January 11, 2021
Finding Your Audience: 3 Methods to Create Very Human Personas
Those specifically fictitious customer representations that all of us make.
By creating personas, we’re better able to craft our marketing to focus on those we calculate will desire our products.
We examine those who bought comparable products, collecting as many similarities as we can.
From these similarities—combined with our own informed intuition—we create an on-paper construct of our ideal customer.
We use these constructs, these personas, to help craft our wide range of marketing elements.
And data shows this practice to be good. 90% of companies who use buyer personas report being able to form a clearer understanding on who their buyers really are, and 71% of companies who exceed both their revenue and lead goals have used documented buyer personas.
The more specific your personas, the more useful they will be. To help you create the best personas you can, we’re sharing three techniques to breathe even more humanity into your buyer personas. But first, a little on why personas work.
Personas work because…
As already stated, buyer personas help you create focus points for your marketing messages. By creating fake people (persona is Latin for “person,” you know), we bake in a level of personalization to our marketing. Because you can’t spell “personalization” without “persona.” Cheesy as cheddar, but true, nonetheless.
Personalization is why personas work. Personalization is extremely important in marketing because it connects your message and your audience in a more emotional way. Basically, personalization helps put your customer at the center of your story, and personas add a generalized wash of personalization to your marketing messages. It’s less “Hello, Steve!” and more “we know you like large kitchens.”
And research supports using personalization in your marketing. A report by Gartner (signup req.) shows that when things gets more personal, conversion rates can increase up to 88% and recommendations (such as upgrades, upsells, or next steps) are accepted 66% more often. Now, though this report is about personalization in digital commerce, the same benefits can be witnessed in our marketing efforts.
But that’s not all. Another study (signup req.) found that ROI gets a big boost from personalization. How much? Well, businesses that have worked personalization throughout the customer journey have reported an ROI of 400% or more!
So, let’s work some of that sweet personalization into our personas. Here are three techniques for adding more humanity into your representational customer constructs.
3 Tips for Creating Better, More Human Personas
As you build your buyer personas, you always examine the who, what, and where. Who are your customers? What do they want? Where are they found? These, of course, are your customer’s demographics. All the bits of data that help define who that customer is. But you must never forget the why.
Psychographics explore the why behind your buyer’s actions. You’re spelunking into their minds to find out some very important pieces of information beyond simple demographic facts like age, income level, and location.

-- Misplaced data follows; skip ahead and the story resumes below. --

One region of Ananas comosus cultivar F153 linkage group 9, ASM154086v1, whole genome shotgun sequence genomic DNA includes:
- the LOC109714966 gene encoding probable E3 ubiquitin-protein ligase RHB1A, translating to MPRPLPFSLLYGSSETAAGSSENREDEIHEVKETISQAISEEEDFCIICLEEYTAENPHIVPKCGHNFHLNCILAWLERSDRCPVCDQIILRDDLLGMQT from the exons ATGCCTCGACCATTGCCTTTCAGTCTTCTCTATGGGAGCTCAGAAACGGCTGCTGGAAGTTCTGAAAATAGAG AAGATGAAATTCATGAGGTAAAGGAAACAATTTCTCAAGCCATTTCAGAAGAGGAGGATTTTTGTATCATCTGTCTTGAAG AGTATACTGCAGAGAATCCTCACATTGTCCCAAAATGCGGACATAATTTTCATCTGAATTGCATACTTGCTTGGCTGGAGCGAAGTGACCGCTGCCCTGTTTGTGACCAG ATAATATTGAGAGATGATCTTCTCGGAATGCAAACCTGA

You want to know things like their interests, opinions & beliefs, and values. Knowledge of your customer’s psychographics will help you better create a more human persona that goes beyond who they are into what they want. You’ll turn the wooden Pinocchio into a real boy, so to speak. And then, while not misrepresenting your product, you can craft more engaging marketing that better applies to their actual lives.
2. Review Mining
Sometimes in order to know what to say to your customers, you need to know what your customers are saying. In an old Copyhackers post, Joanna Weibe explores the concept of review mining. Though that article speaks of using review mining to help with product copy, it’s just as fantastic a tool when building buyer personas.
With review mining, you first identify where your customers are also shopping based on the personas you have created. Sometimes it’s for your product, sometimes it’s for a related—but they are still being reviewed by your persona-based customers. Once you have identified your customers, it’s time to start digging.
You are mining for their thoughts and feelings about the products and services they are reviewing. That’s right: You are excavating for psychographics! By mining reviews, you’ll learn things like what features are most appreciated and which are not, sure—but you’ll also gain insight into a customer’s overall experience using a product. This lets you know, in their own words, what your buyers are looking for.
3. Social Listening
You’re on social media. Your customers are on social media. You talk on social media. Your customers talk on social media. The one thing you need to make sure you do on social media is listen!
Now, we don’t mean monitoring your customers in a creepy way—this isn’t stalking. It’s just being cognizant about what people are discussing on social media, specifically how it relates to your product and industry. Most of us (86%) are already monitoring social media as a customer service tool, but paying attention in social channels can also yield valuable customer information.
In a way, social listening is a close cousin to review mining. You are listening for the same things: opinions, preferences, experiences. All the whys that make your customers decide to purchase. Social listening will also help you gauge trends in your industry and keep an eye on your competition (and what your customers really think about them).
Using these techniques, you can include more personal touches to your personas—the things that affect emotions and decision making. By adding these factors to your personas, not only will you be able to craft more meaningful messages, but those messages will find and connect with your customers on a deeper level.